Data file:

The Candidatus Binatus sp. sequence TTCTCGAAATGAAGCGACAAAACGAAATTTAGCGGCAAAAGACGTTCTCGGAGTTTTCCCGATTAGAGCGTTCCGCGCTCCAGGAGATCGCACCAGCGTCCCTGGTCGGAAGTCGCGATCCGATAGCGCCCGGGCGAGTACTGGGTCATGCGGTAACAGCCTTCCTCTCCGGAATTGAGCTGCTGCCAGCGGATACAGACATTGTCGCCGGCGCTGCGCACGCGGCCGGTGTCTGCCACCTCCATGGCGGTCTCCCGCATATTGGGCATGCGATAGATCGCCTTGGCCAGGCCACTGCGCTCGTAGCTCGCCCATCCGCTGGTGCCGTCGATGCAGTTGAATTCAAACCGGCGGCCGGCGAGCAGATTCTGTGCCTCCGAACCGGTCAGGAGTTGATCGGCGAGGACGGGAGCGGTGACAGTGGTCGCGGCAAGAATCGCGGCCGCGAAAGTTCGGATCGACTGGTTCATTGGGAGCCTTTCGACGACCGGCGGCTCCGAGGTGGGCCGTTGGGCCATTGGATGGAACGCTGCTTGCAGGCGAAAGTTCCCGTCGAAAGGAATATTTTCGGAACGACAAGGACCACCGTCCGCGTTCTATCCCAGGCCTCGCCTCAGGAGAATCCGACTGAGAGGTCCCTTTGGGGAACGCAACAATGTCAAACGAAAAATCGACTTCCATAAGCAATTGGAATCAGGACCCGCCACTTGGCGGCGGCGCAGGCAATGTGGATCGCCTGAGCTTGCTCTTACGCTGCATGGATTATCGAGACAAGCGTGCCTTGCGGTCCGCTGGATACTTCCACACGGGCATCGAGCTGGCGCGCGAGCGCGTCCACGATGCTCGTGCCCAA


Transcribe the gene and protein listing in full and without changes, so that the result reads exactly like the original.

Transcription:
The Candidatus Binatus sp. sequence TTCTCGAAATGAAGCGACAAAACGAAATTTAGCGGCAAAAGACGTTCTCGGAGTTTTCCCGATTAGAGCGTTCCGCGCTCCAGGAGATCGCACCAGCGTCCCTGGTCGGAAGTCGCGATCCGATAGCGCCCGGGCGAGTACTGGGTCATGCGGTAACAGCCTTCCTCTCCGGAATTGAGCTGCTGCCAGCGGATACAGACATTGTCGCCGGCGCTGCGCACGCGGCCGGTGTCTGCCACCTCCATGGCGGTCTCCCGCATATTGGGCATGCGATAGATCGCCTTGGCCAGGCCACTGCGCTCGTAGCTCGCCCATCCGCTGGTGCCGTCGATGCAGTTGAATTCAAACCGGCGGCCGGCGAGCAGATTCTGTGCCTCCGAACCGGTCAGGAGTTGATCGGCGAGGACGGGAGCGGTGACAGTGGTCGCGGCAAGAATCGCGGCCGCGAAAGTTCGGATCGACTGGTTCATTGGGAGCCTTTCGACGACCGGCGGCTCCGAGGTGGGCCGTTGGGCCATTGGATGGAACGCTGCTTGCAGGCGAAAGTTCCCGTCGAAAGGAATATTTTCGGAACGACAAGGACCACCGTCCGCGTTCTATCCCAGGCCTCGCCTCAGGAGAATCCGACTGAGAGGTCCCTTTGGGGAACGCAACAATGTCAAACGAAAAATCGACTTCCATAAGCAATTGGAATCAGGACCCGCCACTTGGCGGCGGCGCAGGCAATGTGGATCGCCTGAGCTTGCTCTTACGCTGCATGGATTATCGAGACAAGCGTGCCTTGCGGTCCGCTGGATACTTCCACACGGGCATCGAGCTGGCGCGCGAGCGCGTCCACGATGCTCGTGCCCAA